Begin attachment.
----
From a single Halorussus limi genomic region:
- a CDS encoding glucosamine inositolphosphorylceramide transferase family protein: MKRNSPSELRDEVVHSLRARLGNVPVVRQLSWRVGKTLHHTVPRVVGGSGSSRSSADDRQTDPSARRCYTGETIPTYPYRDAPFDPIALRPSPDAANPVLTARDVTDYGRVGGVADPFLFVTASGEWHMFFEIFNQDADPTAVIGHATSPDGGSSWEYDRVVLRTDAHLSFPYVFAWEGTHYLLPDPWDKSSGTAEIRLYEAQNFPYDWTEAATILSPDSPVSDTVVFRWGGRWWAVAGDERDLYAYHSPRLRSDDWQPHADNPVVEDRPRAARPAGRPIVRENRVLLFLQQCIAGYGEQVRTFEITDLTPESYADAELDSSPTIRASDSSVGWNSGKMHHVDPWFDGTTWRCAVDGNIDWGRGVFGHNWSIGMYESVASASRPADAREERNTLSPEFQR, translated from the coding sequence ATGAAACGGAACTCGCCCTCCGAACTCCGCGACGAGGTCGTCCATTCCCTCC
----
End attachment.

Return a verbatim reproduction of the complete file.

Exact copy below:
From a single Halorussus limi genomic region:
- a CDS encoding glucosamine inositolphosphorylceramide transferase family protein: MKRNSPSELRDEVVHSLRARLGNVPVVRQLSWRVGKTLHHTVPRVVGGSGSSRSSADDRQTDPSARRCYTGETIPTYPYRDAPFDPIALRPSPDAANPVLTARDVTDYGRVGGVADPFLFVTASGEWHMFFEIFNQDADPTAVIGHATSPDGGSSWEYDRVVLRTDAHLSFPYVFAWEGTHYLLPDPWDKSSGTAEIRLYEAQNFPYDWTEAATILSPDSPVSDTVVFRWGGRWWAVAGDERDLYAYHSPRLRSDDWQPHADNPVVEDRPRAARPAGRPIVRENRVLLFLQQCIAGYGEQVRTFEITDLTPESYADAELDSSPTIRASDSSVGWNSGKMHHVDPWFDGTTWRCAVDGNIDWGRGVFGHNWSIGMYESVASASRPADAREERNTLSPEFQR, translated from the coding sequence ATGAAACGGAACTCGCCCTCCGAACTCCGCGACGAGGTCGTCCATTCCCTCC